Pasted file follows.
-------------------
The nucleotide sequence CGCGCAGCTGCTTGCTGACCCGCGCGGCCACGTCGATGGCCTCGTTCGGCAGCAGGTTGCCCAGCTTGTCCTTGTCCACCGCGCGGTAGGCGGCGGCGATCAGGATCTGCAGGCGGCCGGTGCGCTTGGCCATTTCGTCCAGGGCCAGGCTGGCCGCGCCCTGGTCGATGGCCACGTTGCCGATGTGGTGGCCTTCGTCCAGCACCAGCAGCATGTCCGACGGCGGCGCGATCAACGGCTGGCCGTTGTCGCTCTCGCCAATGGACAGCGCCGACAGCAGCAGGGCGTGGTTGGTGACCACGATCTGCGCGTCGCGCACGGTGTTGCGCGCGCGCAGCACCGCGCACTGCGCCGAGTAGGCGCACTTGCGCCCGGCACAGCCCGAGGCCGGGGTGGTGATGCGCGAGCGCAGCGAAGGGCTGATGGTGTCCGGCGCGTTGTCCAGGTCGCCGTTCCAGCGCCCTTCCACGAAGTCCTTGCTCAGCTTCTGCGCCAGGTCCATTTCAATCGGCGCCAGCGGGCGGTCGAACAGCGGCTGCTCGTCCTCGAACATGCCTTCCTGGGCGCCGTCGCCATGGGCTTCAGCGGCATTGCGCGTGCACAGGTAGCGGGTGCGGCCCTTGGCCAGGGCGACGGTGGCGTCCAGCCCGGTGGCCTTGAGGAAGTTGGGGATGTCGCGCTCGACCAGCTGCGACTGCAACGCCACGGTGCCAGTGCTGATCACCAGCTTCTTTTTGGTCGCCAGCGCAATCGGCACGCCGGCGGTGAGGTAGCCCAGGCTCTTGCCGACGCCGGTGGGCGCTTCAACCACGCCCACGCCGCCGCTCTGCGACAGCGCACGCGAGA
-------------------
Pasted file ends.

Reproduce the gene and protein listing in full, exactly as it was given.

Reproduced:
The nucleotide sequence CGCGCAGCTGCTTGCTGACCCGCGCGGCCACGTCGATGGCCTCGTTCGGCAGCAGGTTGCCCAGCTTGTCCTTGTCCACCGCGCGGTAGGCGGCGGCGATCAGGATCTGCAGGCGGCCGGTGCGCTTGGCCATTTCGTCCAGGGCCAGGCTGGCCGCGCCCTGGTCGATGGCCACGTTGCCGATGTGGTGGCCTTCGTCCAGCACCAGCAGCATGTCCGACGGCGGCGCGATCAACGGCTGGCCGTTGTCGCTCTCGCCAATGGACAGCGCCGACAGCAGCAGGGCGTGGTTGGTGACCACGATCTGCGCGTCGCGCACGGTGTTGCGCGCGCGCAGCACCGCGCACTGCGCCGAGTAGGCGCACTTGCGCCCGGCACAGCCCGAGGCCGGGGTGGTGATGCGCGAGCGCAGCGAAGGGCTGATGGTGTCCGGCGCGTTGTCCAGGTCGCCGTTCCAGCGCCCTTCCACGAAGTCCTTGCTCAGCTTCTGCGCCAGGTCCATTTCAATCGGCGCCAGCGGGCGGTCGAACAGCGGCTGCTCGTCCTCGAACATGCCTTCCTGGGCGCCGTCGCCATGGGCTTCAGCGGCATTGCGCGTGCACAGGTAGCGGGTGCGGCCCTTGGCCAGGGCGACGGTGGCGTCCAGCCCGGTGGCCTTGAGGAAGTTGGGGATGTCGCGCTCGACCAGCTGCGACTGCAACGCCACGGTGCCAGTGCTGATCACCAGCTTCTTTTTGGTCGCCAGCGCAATCGGCACGCCGGCGGTGAGGTAGCCCAGGCTCTTGCCGACGCCGGTGGGCGCTTCAACCACGCCCACGCCGCCGCTCTGCGACAGCGCACGCGAGA